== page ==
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Smalltown - "We're not just a directory. We're your community"
Is CGM (read: free labor) really going to drive directory success?

 9:54 pm on Oct 11, 2006 (gmt 0)

From Clickz: [clickz.com...]

Handing out ice cream sandwiches at a community clean-up event and visiting neighborhood Chamber of Commerce functions is what Hal Rucker, CEO of local user content-supported business and community startup Smalltown calls "good karma marketing." The just-launched enterprise aims to compete with the likes of Backfence, Yelp and MerchantCircle by offering free and paid business Web sites, local business reviews and free classifieds.

"We really are part of the town," said Rucker. "We live here; we work here." Here is San Mateo, California, one of the two locales Smalltown has set up virtual shop. Nearby Burlingame is the second.

Ya, so, every new web venture is going to work based upon all the freely available "community" labor. Community Generated Media (CGM) is the glue of the next wave.

How many "communities" can we all be a member of, in order to assure their economic viability?

What happens when the mayor and his buddies decide to move over to WebsiteB?

What happens when the locals "go political"?

What happens when one day everyone wakes up and realizes that all their "free content generation" has made a few people a lot of money? Again and again.

Blogging anyone?

[edited by: Webwork at 10:02 pm (utc) on Oct. 11, 2006]



 2:39 pm on Oct 12, 2006 (gmt 0)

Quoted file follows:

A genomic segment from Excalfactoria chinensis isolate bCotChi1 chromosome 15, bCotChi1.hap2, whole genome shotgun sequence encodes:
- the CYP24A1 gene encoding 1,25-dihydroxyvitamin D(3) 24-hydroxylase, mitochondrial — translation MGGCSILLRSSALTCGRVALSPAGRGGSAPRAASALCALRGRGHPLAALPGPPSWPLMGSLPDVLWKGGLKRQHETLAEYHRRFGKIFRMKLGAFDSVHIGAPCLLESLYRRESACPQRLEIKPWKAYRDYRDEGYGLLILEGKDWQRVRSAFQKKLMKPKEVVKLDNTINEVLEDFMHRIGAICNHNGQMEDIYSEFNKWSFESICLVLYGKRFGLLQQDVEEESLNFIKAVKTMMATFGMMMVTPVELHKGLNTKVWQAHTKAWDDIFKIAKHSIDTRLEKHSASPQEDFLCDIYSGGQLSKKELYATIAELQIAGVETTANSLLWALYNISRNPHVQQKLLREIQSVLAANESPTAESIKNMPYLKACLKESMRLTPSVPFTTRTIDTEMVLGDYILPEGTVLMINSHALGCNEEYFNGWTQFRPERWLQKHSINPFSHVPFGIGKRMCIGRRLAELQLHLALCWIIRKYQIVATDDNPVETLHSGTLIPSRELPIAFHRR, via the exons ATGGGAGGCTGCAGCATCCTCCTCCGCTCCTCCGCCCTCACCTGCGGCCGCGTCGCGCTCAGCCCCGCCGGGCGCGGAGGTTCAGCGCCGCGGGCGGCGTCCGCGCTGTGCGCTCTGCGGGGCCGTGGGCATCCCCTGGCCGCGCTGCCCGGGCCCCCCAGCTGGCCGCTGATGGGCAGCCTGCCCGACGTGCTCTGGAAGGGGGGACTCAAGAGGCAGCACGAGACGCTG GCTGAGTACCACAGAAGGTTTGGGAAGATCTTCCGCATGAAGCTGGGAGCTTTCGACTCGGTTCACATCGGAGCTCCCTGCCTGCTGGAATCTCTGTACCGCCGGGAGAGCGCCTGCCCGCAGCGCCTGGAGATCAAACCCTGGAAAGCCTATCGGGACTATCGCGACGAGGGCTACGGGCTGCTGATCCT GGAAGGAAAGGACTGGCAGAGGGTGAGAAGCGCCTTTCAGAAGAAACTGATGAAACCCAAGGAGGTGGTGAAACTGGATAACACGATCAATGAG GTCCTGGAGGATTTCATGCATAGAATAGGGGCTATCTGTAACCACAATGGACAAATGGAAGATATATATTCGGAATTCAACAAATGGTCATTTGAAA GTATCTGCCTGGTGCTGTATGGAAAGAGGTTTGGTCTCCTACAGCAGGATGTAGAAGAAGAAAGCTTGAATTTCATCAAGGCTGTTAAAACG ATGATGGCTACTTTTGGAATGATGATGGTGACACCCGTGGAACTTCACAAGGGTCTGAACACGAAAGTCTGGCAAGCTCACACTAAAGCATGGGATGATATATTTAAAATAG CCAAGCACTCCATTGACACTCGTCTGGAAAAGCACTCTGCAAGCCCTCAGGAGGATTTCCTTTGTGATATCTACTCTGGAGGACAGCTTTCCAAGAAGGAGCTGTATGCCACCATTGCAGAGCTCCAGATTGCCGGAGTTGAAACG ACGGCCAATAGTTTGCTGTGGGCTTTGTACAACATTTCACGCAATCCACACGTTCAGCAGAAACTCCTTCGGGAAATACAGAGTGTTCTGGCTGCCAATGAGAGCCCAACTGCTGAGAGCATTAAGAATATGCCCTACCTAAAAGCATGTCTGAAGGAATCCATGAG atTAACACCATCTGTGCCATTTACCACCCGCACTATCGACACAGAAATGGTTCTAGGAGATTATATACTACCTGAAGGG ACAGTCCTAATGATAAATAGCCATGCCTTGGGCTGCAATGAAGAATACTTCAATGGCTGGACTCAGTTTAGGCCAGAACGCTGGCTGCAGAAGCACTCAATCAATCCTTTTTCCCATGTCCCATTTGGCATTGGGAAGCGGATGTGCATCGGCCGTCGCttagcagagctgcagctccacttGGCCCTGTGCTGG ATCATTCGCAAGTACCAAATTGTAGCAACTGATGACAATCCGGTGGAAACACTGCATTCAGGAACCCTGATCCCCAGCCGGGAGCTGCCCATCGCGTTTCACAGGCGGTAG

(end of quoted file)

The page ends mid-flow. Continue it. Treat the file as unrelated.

How many "communities" can we all be a member of, in order to assure their economic viability?

As many as our websites' needs are. Although such directories are not as popular as the big-boys are, they can be usefull. I am sure that they are not only focusing on building a directory, they are looking for ways to bring traffic in, not just any traffic but geographically local traffic (since you started this thread by an example directory for only two places).

Their economic viability can be broken into 2 pars.. One being the sites that want to be listed and the advertisers. After bringing traffic in, they will be desirable as they can offer a good alternative for both parties.

The recent problems some new websites have with getting good ranking in Google's SERPs have forced new sites look for alternatives (at least I have). We are looking for an alternative to the Google dependency and Google's arbitrary and controversial (for some) ranking rules (=algorithm).

** I am talking about Google here because they own multiple times what others do from the search market (searchers), thus making traffic from them negligent (personal opinion here).

Therefore their economic viability is not threatened, at least for the foreseeable future...

What happens when the mayor and his buddies decide to move over to WebsiteB?

What happens when the locals "go political"?

I think these are both political questions... When a major and his budies move somewhere else, usually this happenes because businesses traditionally support the mayor candidate of a political party over the others...

Such politically motivated moves are decided because they somehow see harm to their interests. You can always turn to the mayor's opposition to support you, given that things went "political"...

has made a few people a lot of money

I don't think that many think this way... Google's business model would have been a disaster if that was true... The same applies for things like Microsoft...

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